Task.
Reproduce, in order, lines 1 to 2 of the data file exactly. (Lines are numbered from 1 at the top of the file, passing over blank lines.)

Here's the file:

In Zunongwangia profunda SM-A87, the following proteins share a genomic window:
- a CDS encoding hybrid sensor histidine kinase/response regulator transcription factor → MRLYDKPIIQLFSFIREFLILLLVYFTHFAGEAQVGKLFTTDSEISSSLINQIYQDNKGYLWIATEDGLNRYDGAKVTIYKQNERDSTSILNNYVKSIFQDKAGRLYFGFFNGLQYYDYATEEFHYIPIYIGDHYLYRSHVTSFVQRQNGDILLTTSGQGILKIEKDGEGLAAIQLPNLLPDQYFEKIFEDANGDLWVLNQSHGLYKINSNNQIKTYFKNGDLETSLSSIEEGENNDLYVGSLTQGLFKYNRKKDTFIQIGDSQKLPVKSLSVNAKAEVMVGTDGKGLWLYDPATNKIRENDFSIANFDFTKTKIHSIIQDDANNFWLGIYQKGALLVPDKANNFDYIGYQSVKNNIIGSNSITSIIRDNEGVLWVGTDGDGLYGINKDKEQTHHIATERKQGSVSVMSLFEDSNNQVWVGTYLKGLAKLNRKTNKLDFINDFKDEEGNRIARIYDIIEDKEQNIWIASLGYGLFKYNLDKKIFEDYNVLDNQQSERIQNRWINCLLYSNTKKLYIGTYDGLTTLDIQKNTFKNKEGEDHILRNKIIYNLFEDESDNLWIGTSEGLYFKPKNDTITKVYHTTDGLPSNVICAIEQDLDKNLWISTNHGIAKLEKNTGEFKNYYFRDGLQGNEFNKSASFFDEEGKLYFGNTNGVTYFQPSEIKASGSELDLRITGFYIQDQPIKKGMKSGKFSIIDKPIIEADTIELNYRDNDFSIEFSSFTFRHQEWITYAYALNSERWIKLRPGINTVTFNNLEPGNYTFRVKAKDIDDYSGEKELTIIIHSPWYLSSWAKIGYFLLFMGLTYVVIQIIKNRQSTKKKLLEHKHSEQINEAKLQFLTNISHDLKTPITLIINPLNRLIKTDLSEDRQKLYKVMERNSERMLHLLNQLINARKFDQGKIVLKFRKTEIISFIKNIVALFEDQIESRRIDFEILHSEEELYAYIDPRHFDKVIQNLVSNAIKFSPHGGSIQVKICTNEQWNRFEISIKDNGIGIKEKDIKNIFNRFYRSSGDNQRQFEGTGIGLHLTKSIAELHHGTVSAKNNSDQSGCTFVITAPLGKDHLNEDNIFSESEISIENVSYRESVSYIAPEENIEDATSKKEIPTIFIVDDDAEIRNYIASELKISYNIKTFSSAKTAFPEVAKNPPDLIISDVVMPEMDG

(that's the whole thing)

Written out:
In Zunongwangia profunda SM-A87, the following proteins share a genomic window:
- a CDS encoding hybrid sensor histidine kinase/response regulator transcription factor → MRLYDKPIIQLFSFIREFLILLLVYFTHFAGEAQVGKLFTTDSEISSSLINQIYQDNKGYLWIATEDGLNRYDGAKVTIYKQNERDSTSILNNYVKSIFQDKAGRLYFGFFNGLQYYDYATEEFHYIPIYIGDHYLYRSHVTSFVQRQNGDILLTTSGQGILKIEKDGEGLAAIQLPNLLPDQYFEKIFEDANGDLWVLNQSHGLYKINSNNQIKTYFKNGDLETSLSSIEEGENNDLYVGSLTQGLFKYNRKKDTFIQIGDSQKLPVKSLSVNAKAEVMVGTDGKGLWLYDPATNKIRENDFSIANFDFTKTKIHSIIQDDANNFWLGIYQKGALLVPDKANNFDYIGYQSVKNNIIGSNSITSIIRDNEGVLWVGTDGDGLYGINKDKEQTHHIATERKQGSVSVMSLFEDSNNQVWVGTYLKGLAKLNRKTNKLDFINDFKDEEGNRIARIYDIIEDKEQNIWIASLGYGLFKYNLDKKIFEDYNVLDNQQSERIQNRWINCLLYSNTKKLYIGTYDGLTTLDIQKNTFKNKEGEDHILRNKIIYNLFEDESDNLWIGTSEGLYFKPKNDTITKVYHTTDGLPSNVICAIEQDLDKNLWISTNHGIAKLEKNTGEFKNYYFRDGLQGNEFNKSASFFDEEGKLYFGNTNGVTYFQPSEIKASGSELDLRITGFYIQDQPIKKGMKSGKFSIIDKPIIEADTIELNYRDNDFSIEFSSFTFRHQEWITYAYALNSERWIKLRPGINTVTFNNLEPGNYTFRVKAKDIDDYSGEKELTIIIHSPWYLSSWAKIGYFLLFMGLTYVVIQIIKNRQSTKKKLLEHKHSEQINEAKLQFLTNISHDLKTPITLIINPLNRLIKTDLSEDRQKLYKVMERNSERMLHLLNQLINARKFDQGKIVLKFRKTEIISFIKNIVALFEDQIESRRIDFEILHSEEELYAYIDPRHFDKVIQNLVSNAIKFSPHGGSIQVKICTNEQWNRFEISIKDNGIGIKEKDIKNIFNRFYRSSGDNQRQFEGTGIGLHLTKSIAELHHGTVSAKNNSDQSGCTFVITAPLGKDHLNEDNIFSESEISIENVSYRESVSYIAPEENIEDATSKKEIPTIFIVDDDAEIRNYIASELKISYNIKTFSSAKTAFPEVAKNPPDLIISDVVMPEMDG